In many of the tests we’ve done, using comparison tables has a positive effect on conversion rates. So I think it’s one of the first tests you should do to increase conversions.

I’ll tell you what though:

Many affiliate websites use a table plugin.

From what I’ve seen, these tables are clunky and not user-friendly.

So my suggestion is to use custom code. If you don’t want to learn how to do it, then at least hire a coder to do it for you. It’s worth the expense.

sample html code
Now once your table works on both mobile and desktop, give it the power it deserves by making the following changes.

  • Make it easy for visitors to compare products. If they have to think too much to compare them, they get stuck. And you know what stuck people do online. They don’t get glued to the page. They click the back button.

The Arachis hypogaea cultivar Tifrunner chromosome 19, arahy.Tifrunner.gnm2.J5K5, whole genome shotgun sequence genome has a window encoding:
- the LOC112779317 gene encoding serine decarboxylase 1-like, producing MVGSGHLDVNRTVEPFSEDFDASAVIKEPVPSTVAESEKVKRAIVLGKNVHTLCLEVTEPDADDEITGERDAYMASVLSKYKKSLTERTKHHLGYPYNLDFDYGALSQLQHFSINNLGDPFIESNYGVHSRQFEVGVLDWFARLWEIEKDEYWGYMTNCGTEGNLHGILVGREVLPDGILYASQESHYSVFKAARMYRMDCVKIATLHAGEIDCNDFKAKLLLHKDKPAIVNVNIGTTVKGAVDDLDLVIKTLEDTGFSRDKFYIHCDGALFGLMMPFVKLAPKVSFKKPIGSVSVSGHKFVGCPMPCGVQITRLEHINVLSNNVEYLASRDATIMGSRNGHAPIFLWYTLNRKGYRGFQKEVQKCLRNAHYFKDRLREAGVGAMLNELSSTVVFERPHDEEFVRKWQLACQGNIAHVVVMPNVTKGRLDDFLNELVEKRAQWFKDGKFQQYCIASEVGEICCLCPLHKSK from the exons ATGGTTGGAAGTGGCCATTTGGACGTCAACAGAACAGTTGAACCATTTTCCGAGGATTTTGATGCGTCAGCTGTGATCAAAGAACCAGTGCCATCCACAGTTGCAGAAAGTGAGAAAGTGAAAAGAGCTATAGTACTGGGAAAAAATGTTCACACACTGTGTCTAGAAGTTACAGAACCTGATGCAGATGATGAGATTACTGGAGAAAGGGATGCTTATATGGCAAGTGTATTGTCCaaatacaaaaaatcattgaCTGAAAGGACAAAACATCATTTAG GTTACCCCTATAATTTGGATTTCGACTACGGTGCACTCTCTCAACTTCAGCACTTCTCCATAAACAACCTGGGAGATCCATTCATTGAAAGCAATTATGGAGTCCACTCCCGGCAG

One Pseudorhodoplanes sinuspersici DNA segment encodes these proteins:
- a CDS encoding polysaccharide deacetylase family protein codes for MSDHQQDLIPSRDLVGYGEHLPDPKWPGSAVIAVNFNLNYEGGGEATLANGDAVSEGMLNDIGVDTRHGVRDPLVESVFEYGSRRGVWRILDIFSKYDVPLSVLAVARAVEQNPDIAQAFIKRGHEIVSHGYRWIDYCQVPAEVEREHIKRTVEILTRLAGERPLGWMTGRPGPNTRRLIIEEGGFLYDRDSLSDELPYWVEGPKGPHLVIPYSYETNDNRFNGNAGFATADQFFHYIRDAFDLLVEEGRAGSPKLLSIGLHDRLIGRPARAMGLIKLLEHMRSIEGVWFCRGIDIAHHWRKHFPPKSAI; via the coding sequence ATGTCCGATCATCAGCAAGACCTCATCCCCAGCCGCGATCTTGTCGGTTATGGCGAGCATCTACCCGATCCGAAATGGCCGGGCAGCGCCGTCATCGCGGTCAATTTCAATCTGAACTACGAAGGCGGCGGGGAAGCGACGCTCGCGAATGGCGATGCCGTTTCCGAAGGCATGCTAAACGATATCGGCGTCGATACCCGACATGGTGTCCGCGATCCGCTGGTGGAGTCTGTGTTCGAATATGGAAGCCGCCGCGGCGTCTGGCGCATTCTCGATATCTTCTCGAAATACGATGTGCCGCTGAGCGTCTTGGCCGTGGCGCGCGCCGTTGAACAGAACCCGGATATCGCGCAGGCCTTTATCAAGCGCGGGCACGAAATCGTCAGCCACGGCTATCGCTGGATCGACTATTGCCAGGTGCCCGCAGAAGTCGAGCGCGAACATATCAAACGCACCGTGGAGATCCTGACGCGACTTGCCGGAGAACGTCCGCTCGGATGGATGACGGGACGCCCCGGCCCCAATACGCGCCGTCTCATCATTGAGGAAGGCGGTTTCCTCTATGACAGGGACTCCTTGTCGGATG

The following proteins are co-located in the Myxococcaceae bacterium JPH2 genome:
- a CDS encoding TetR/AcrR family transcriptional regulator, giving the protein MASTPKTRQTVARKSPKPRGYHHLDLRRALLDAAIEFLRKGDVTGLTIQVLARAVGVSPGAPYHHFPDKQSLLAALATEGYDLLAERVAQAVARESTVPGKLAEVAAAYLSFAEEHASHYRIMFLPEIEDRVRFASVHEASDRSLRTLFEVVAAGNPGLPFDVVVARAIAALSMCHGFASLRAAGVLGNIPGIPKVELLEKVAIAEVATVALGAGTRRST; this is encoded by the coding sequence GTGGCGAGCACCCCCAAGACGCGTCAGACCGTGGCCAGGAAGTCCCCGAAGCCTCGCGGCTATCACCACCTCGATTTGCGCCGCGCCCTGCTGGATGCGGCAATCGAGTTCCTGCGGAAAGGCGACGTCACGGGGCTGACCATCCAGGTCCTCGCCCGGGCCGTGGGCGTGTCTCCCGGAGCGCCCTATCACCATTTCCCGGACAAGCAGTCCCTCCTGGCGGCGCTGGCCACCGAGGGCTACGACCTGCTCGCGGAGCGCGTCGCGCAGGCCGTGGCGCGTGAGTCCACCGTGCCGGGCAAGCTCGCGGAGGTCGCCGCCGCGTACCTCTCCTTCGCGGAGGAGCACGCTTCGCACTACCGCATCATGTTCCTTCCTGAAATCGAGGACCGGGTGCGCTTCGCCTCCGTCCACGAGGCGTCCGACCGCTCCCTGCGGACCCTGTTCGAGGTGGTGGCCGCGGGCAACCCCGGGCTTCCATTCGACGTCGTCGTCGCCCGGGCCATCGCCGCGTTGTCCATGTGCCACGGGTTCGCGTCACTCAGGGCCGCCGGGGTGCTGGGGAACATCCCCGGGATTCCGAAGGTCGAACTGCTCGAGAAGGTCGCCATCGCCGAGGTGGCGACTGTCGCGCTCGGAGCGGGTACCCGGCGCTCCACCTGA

• Target different demographics who are interested in what you’re selling. What do I mean? Different types of buyers land on your page. One wants the cheapest product, another wants something the whole family can use, and a 3rd one wants all the bells and whistles. Think about this when you list the benefits and address their different buying motivations.
  • Read Amazon reviews and take the language that people use to describe the product. I’m not saying copy the review word for word as that’s against Amazon’s TOS, but pick out a few words that people regularly use in their reviews.
  • Don’t put too many things in the description. 3 is ideal, but you can put as many as 5